The Senate is scheduled to vote today on increasing the minimum wage. And you don't need to have mystical powers to confidently predict that the bill will not pass. It's math. Raising the minimum wage to $10.10 an hour has support from small business owners and a strong majority of voters. It has majority support in the Senate, too—but what it doesn't have is enough votes to break a Republican filibuster.
The bill's passage would require six Republican votes. Democrat Mark Pryor won't be voting because he's in his home state of Arkansas after tornadoes swept through the state, but in any case, he's attempting to split the baby by supporting a small state minimum wage increase by ballot initiative while opposing a federal minimum wage increase. Senate Republicans are more solid on where they stand—squarely against American workers, while trying to pretend otherwise:
Citing those job loss figures, Senate Minority Leader Mitch McConnell, R-Ky., said Tuesday, "When it comes to so many of their proposals, Washington Democrats appear to prioritize the desires of the far left over the needs of the middle class.""Those job loss figures" are the CBO report that predicted raising the minimum wage to $10.10 would increase income to families below the poverty threshold by $5 billion, lift 900,000 people out of poverty, and increase income to millions of middle-class families. The CBO also used intentionally conservative assumptions to predict, against economic consensus and against numerous studies of states and cities that have actually raised their minimum wages, that it would cost around 500,000 jobs. That's what McConnell is referring to, while discounting both the contradictory consensus of economists and the billions in added income and reduction of poverty the CBO itself predicted. In other words, to McConnell, lifting people out of poverty is a "desire of the far left." Billions in added net income going to middle-class families does not count as a "need of the middle class," to McConnell.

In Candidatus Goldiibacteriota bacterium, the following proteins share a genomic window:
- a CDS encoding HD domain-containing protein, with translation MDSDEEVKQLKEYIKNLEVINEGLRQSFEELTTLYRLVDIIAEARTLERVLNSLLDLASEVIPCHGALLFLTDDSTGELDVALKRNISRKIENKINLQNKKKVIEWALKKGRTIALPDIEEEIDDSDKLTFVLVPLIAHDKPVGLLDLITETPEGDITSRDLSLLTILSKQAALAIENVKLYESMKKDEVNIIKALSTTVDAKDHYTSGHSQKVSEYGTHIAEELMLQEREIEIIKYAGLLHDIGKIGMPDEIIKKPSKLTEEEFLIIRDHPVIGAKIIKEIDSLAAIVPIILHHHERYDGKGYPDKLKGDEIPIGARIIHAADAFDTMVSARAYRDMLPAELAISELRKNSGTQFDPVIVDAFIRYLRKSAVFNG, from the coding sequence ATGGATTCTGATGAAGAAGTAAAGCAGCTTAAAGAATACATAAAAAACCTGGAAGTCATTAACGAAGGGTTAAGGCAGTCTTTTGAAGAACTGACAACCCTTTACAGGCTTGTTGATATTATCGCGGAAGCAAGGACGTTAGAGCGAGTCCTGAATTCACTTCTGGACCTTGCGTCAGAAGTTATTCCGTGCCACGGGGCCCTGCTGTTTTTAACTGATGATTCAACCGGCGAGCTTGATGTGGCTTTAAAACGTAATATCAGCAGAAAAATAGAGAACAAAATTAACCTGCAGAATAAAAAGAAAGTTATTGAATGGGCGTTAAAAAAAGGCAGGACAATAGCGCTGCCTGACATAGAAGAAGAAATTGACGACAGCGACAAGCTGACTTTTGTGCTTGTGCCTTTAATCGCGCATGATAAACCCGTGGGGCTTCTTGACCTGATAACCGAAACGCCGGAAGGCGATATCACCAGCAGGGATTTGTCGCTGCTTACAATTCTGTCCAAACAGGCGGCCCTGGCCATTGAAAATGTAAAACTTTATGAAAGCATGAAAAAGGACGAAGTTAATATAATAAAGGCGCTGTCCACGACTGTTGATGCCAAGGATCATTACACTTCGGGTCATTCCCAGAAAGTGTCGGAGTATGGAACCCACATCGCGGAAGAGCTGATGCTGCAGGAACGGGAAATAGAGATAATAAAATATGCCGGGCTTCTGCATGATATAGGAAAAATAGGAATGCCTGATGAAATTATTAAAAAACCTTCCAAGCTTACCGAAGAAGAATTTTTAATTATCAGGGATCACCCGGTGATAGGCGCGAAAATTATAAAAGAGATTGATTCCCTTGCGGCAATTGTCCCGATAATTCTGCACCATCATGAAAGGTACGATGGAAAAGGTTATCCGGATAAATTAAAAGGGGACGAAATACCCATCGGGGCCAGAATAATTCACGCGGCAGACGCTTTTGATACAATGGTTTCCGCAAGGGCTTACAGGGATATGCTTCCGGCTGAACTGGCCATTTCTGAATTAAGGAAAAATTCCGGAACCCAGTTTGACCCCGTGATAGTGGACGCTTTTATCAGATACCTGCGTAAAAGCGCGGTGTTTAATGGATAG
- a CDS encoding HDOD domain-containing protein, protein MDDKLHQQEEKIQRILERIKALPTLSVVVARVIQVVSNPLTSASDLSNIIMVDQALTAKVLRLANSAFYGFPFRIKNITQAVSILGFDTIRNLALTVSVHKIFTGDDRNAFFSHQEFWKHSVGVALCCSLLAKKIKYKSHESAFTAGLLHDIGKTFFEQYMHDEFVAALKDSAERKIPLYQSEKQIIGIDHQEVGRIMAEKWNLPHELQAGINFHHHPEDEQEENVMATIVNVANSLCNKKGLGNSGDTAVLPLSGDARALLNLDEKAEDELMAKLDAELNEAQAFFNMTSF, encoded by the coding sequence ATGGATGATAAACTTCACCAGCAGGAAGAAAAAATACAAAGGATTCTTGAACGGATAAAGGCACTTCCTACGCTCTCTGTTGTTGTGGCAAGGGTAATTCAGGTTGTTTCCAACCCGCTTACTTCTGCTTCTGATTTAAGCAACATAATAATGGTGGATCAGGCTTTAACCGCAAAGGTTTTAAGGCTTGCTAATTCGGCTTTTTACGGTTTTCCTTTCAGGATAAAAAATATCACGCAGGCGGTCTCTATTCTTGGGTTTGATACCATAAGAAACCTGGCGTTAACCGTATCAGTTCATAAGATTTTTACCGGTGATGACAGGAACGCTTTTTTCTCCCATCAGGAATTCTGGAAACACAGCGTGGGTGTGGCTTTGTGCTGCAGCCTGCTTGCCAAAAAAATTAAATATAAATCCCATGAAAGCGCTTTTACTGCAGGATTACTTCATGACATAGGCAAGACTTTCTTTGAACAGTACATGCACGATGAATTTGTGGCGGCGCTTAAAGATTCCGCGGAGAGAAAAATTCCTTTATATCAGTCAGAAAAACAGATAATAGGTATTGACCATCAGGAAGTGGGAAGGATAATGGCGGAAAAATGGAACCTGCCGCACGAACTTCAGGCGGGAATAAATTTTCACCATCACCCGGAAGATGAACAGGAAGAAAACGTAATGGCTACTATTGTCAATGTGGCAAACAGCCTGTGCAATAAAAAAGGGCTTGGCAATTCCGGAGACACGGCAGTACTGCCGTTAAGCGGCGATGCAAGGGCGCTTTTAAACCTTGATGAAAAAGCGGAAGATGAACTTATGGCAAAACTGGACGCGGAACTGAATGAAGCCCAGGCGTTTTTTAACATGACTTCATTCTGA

But the CBO report might yield another clue to why McConnell and his fellow Senate Republicans are so opposed to raising the minimum wage: The one group predicted to lose income if the minimum wage is raised to $10.10 is the top group the CBO examined. Those making six or more times the poverty threshold stand to see their income go down by, on average, 0.4 percent. And if there's one thing we know about today's Republicans, it's that 0.4 percent of the income of rich people matters a lot more to them than making sure that work pays enough to lift families out of poverty.